Performance Works NW

June DanceWatch: Back on stage

Oregon Ballet Theatre leads the way as Portland dancers perform for live audiences for the first time since the pandemic hit.

Summer is back and so are the dancers. Live and in-person, as a matter of fact! Throughout June, you can find dancers in the courtyard at the Oregon Museum of Industry and Science (OMSI), on the lawn of a private residence in Lake Oswego, at Zidell Yards in Portland’s South Waterfront district, throughout Portland’s public parks, in the trees at Mary S. Young Park in West Linn, and at the experimental performance hub, Performance Works NW in Southeast Portland. Suddenly, dancers are everywhere!

Who knows what the future may bring, but at this moment, the veil has lifted, and life as we knew it—with dancers performing for live audiences—is returning. But don’t worry, all of the performance venues require masks and social distancing, so you will be safe. And just to warn you, you might be shocked at how much you missed the dancers, so bring the tissues. Things might get emotional. 

From left to right OBT dancers Xuan Cheng, Brian Simcoe, Christopher Kaiser, and Jessica Lind rehearsing Nicolo Fonte’s 𝘊𝘩𝘰𝘳𝘰𝘴. Photo by Jingzi Zhao.

One of the companies gearing up to perform outside is Oregon Ballet Theatre. The state’s biggest dance company will be performing June 5-12 on the new Jordan Schnitzer CARE Summerstage at OMSI. The outdoor stage is a shared vision between Portland Opera, the ballet, and the science museum to safely bring back live ballet and opera performances to Oregon audiences. 

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May DanceWatch: Questions about the future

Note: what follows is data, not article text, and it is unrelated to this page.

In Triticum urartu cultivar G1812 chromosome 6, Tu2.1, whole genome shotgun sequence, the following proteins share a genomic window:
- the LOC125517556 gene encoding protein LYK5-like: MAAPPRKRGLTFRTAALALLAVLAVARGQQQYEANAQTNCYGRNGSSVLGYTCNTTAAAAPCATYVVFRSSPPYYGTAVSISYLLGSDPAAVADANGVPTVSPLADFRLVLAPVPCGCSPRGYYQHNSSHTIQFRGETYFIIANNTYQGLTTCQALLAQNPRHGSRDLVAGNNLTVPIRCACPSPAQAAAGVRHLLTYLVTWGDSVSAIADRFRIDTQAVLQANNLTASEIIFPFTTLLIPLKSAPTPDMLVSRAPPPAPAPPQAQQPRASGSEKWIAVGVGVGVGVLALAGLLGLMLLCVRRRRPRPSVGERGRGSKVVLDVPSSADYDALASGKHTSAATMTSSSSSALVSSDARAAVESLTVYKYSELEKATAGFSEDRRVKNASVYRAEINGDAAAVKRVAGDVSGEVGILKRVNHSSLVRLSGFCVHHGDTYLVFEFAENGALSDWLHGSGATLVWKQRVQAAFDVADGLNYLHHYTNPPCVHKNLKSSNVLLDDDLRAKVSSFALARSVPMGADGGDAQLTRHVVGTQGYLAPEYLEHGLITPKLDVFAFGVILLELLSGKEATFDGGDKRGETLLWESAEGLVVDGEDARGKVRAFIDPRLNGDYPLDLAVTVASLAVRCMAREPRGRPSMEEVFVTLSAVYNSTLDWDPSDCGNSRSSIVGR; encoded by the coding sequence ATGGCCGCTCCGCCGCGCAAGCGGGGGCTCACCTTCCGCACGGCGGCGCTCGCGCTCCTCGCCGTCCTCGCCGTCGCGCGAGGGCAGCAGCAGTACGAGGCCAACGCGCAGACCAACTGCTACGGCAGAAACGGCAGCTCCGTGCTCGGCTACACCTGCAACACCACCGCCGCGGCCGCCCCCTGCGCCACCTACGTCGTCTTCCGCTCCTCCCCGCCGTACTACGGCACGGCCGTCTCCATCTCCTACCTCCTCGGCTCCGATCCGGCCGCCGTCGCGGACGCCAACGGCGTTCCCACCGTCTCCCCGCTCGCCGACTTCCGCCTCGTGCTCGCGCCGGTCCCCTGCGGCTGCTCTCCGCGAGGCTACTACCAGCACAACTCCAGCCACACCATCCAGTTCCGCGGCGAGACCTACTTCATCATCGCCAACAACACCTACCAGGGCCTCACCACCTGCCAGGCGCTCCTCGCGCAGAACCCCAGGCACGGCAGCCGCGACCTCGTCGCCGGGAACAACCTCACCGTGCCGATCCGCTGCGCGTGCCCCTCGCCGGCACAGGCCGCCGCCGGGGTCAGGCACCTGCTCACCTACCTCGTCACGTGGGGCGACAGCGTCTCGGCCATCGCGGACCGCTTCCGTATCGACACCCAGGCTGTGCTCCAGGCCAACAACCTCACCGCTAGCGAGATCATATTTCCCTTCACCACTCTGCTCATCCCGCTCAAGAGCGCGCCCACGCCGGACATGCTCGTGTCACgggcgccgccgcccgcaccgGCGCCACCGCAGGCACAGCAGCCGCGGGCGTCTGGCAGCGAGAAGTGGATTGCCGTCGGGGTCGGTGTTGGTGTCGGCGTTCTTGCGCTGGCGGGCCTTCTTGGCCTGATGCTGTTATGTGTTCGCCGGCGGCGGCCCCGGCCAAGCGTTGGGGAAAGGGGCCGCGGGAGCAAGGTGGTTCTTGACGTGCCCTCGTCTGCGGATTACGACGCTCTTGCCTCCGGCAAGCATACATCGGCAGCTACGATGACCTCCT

Portland dance companies and presenters are still trying to figure out what 2021 will look like

Welcome to the mid-to-late pandemic temperature check of Oregon’s dance community. For the most part, the dancers are still here, but everyone else is in a holding pattern, riding out Oregon’s 4th wave of Covid-19 and waiting for people to get their vaccinations.

Last week I reached out to several Oregon dance companies and presenters via phone and email to see how they were doing. I asked them what returning to “normal” might look like, how it might happen, how they were preparing, and how it’s changing their programming. But before I dive into those conversations, here are three dance performances happening in May!

Performances this month

Pictured are the dancers of BodyVox working virtually with dance photographer Lois Greenfield on her new choreography for the Pearl Dive Project, Photosynthesis, streaming now StreamingVox. Photo courtesy of Jamey Hampton.

Pearl Dive Project 
BodyVox 
Currently streaming: Episode One: Lois Greenfield, Photosynthesis
May 6th Episode Two: Poison Waters, Too 
May 27th Episode Three: Ludovico Einaudi, title TBA 
June 17th Episode Four: Yiyun Li, River like a sea 
July 5th Episode Five: Matt Groening, title TBA  
All episodes are available to stream on-demand on Vimeo.
TalkAbout on StreamingVox, a virtual conversation between BodyVox co-founders and rock musician Jeremy Wilson. 

Born out of the desire to see what kind of choreography non-dancers and other creatives could create, BodyVox artistic directors Jamey Hampton and Ashley Roland created The Pearl Dive Project. Each year they invite a who’s who of renowned artists to create new work for the company. This year’s newly christened choreographers are dance photographer Lois Greenfield, drag performer Poison Waters, Italian composer Ludovico Einaudi, writer Yiyun Li, and cartoonist Matt Groening.